Friday, September 10, 2010

John Kline's Taxing Problem

Citizens for Tax Justice, a non-profit, public interest research and advocacy organization focusing on federal, state and local tax policies and their impact on our nation has rated Rep. John Kline at 0 (ZERO). Rep. Kline continues to support and vote for the special interests of the corporations and the wealthy, and against the middle class and low-income families. CTJ used the following criteria in determining their rating of Rep. John Kline: 
  • Requiring the wealthy to pay their fair share
  • Closing corporate tax loopholes
  • Adequately funding important government services
  • Reducing the federal debt
  • Taxation that minimizes distortion of economic markets
Soon the Bush tax cuts from 2001 and 2003 are scheduled to expire. House Republican leaders have offered an alternative plan: freezing tax rates for two years and cutting back government spending to 2008 levels. But almost half of Americans polled (44 percent) are in favor of President Obama's plan to extend the Bush-era tax cuts benefiting the middle-class, according to a new survey by Gallup, but allowing cuts for the wealthiest 2% to expire. As President Obama says:
"We're prepared to give the middle class, who haven't seen a wage increase, haven't seen incomes increased, who are most likely to spend any tax cut and recirculate in the economy to help grow the economy. We're prepared to do that right now."
It makes no economic sense for Rep. John Kline to claim a $50 billion investment in America’s infrastructure is a budget-buster, yet at the same time push to extend the Bush tax cuts for the wealthiest two percent of Americans. The price tag ($700 billion) for extending the Bush cuts for the wealthy is more than 16 times the cost of Obama’s infrastructure proposal. That $700 billion is what the nonpartisan congressional Joint Committee on Taxation estimates it would cost the Treasury to continue tax cuts for top earners over 10 years.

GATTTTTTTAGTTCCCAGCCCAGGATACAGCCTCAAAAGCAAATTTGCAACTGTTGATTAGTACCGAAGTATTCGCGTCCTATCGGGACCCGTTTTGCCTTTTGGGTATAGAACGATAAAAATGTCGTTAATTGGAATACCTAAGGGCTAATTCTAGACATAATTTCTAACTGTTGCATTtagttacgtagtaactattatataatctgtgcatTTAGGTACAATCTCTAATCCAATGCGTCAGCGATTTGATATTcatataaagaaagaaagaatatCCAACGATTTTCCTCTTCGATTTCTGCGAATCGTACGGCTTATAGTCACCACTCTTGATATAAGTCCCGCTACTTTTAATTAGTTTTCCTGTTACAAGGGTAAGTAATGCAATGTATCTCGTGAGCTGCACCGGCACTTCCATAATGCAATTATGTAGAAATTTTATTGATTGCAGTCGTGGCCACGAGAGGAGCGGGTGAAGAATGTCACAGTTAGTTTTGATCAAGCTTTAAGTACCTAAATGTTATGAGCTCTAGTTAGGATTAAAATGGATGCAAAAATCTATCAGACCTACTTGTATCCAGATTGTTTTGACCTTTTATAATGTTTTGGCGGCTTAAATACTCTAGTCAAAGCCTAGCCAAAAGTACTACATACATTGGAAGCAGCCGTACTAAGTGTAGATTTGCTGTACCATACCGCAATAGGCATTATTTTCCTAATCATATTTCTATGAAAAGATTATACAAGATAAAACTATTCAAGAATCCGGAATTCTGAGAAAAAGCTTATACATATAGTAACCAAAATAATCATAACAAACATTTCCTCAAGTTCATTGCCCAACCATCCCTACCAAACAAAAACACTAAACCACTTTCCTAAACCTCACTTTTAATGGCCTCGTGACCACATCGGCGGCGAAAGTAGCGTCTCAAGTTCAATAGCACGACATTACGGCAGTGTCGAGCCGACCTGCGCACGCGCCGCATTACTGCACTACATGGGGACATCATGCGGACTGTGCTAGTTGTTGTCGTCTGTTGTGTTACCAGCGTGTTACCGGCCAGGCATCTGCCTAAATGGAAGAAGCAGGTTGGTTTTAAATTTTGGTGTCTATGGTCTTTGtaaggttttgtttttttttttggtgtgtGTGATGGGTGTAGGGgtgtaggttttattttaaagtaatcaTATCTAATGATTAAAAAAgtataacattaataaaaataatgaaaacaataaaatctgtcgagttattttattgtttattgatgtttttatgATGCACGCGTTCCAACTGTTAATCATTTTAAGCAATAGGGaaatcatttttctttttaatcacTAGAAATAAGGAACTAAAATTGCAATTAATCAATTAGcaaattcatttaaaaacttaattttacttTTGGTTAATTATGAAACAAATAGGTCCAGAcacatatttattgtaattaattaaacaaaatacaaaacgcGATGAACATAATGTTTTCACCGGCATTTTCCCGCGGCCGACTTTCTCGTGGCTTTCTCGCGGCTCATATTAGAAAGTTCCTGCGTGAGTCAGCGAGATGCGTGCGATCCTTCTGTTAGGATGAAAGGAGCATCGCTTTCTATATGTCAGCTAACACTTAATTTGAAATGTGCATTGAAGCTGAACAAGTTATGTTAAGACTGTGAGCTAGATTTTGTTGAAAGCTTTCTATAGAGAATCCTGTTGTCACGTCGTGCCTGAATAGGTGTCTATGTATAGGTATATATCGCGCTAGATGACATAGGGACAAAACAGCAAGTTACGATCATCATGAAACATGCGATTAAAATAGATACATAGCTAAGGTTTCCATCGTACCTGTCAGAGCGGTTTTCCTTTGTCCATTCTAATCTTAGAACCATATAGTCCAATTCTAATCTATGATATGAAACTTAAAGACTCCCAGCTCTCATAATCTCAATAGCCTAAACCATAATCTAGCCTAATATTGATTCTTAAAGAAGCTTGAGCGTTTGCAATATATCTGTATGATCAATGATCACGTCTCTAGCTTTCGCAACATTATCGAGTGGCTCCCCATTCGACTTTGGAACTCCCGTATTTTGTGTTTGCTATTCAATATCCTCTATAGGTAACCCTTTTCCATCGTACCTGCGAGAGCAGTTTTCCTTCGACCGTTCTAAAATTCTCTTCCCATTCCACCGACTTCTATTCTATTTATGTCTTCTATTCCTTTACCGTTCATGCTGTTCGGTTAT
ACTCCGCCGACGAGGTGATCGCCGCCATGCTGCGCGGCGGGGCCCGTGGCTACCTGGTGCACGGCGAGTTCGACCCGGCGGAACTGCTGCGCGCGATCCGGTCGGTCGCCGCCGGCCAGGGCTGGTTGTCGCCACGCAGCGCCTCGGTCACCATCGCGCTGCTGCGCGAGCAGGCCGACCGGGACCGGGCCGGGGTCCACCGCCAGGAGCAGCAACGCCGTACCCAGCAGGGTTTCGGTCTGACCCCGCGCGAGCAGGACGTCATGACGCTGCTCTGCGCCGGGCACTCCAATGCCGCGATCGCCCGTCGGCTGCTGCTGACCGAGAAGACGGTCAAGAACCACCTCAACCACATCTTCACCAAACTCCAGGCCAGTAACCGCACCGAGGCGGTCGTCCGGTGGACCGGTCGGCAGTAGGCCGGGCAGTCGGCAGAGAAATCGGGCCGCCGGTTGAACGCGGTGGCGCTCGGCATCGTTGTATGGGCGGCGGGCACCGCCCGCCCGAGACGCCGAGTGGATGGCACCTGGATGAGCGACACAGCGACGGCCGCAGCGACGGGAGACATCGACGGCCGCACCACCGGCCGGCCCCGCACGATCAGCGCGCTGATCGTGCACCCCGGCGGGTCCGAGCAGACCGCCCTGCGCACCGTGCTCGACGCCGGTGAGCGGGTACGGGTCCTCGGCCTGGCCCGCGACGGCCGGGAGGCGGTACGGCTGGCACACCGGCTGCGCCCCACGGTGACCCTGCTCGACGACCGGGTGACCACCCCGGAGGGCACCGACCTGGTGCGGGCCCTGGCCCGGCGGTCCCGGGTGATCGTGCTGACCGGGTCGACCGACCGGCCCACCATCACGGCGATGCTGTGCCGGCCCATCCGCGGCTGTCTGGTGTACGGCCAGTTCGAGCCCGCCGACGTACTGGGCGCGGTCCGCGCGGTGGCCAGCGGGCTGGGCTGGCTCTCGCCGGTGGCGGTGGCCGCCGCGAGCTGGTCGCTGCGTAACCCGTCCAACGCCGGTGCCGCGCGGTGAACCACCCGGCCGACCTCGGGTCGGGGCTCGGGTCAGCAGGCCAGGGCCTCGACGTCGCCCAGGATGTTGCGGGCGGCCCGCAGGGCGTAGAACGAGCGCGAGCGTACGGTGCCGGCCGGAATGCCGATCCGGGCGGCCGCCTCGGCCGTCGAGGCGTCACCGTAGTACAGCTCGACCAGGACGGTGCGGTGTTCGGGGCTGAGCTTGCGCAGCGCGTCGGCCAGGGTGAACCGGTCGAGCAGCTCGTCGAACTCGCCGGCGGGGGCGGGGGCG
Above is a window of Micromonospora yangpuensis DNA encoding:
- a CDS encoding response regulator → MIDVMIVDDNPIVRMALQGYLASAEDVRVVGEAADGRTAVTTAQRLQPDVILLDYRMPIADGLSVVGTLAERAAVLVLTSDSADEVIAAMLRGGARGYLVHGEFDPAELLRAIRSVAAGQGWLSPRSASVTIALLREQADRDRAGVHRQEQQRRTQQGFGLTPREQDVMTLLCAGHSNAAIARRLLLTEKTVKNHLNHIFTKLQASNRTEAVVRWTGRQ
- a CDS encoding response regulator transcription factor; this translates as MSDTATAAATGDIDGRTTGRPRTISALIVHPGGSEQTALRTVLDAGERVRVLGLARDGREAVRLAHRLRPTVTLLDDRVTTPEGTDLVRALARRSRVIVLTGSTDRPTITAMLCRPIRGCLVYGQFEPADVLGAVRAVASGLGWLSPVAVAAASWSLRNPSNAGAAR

By proposing business tax breaks that, according to nonpartisan analyses, would do more to stimulate the economy than extending the Bush tax rates for the wealthy, maintaining tax cuts for the middle class, and allowing tax cuts to expire on the wealthiest 2%, Obama is proposing a fair taxing policy that promises to repair the economic taxing damage over the past decade.

The argument most used by Republicans is that all the Bush tax cuts should be extended for two years because even letting those for the wealthy lapse would be “a blow to a very fragile economy”. Wasn't that similar to the argument used to fund the massive wall street bank bailout? They were too large to fail and would take down our 'fragile economy'. We now know better.  

Rep. John Kline says letting the cuts expire for those in the highest tax brackets would hurt small businesses, amounting to "a job-killing tax hike on small business during tough economic times." But that is misleading as most small business income (98%) would be unaffected. Less than 2% of small business incomes are filed by taxpayers earning more than $210,000 a year. If Kline's objection is based on helping small businesses, then the tax cut isn't the way to go as 98% of those small business owners would not benefit. Also according to the Joint Committee on Taxation, a bipartisan group, stopping the Bush tax cuts on the richest 2 %  would raise $36 billion a year. And it raises the tax rates of the wealthy to just 29.9 percent, which is still a historic low.

Rep. John Kline's demand for keeping tax cuts for the wealthy 2% reveals the underlying truth of the Republican party, which has very little real interest in reducing the size of government, balancing the budget or helping the middle class and everything to do with protecting the rich.

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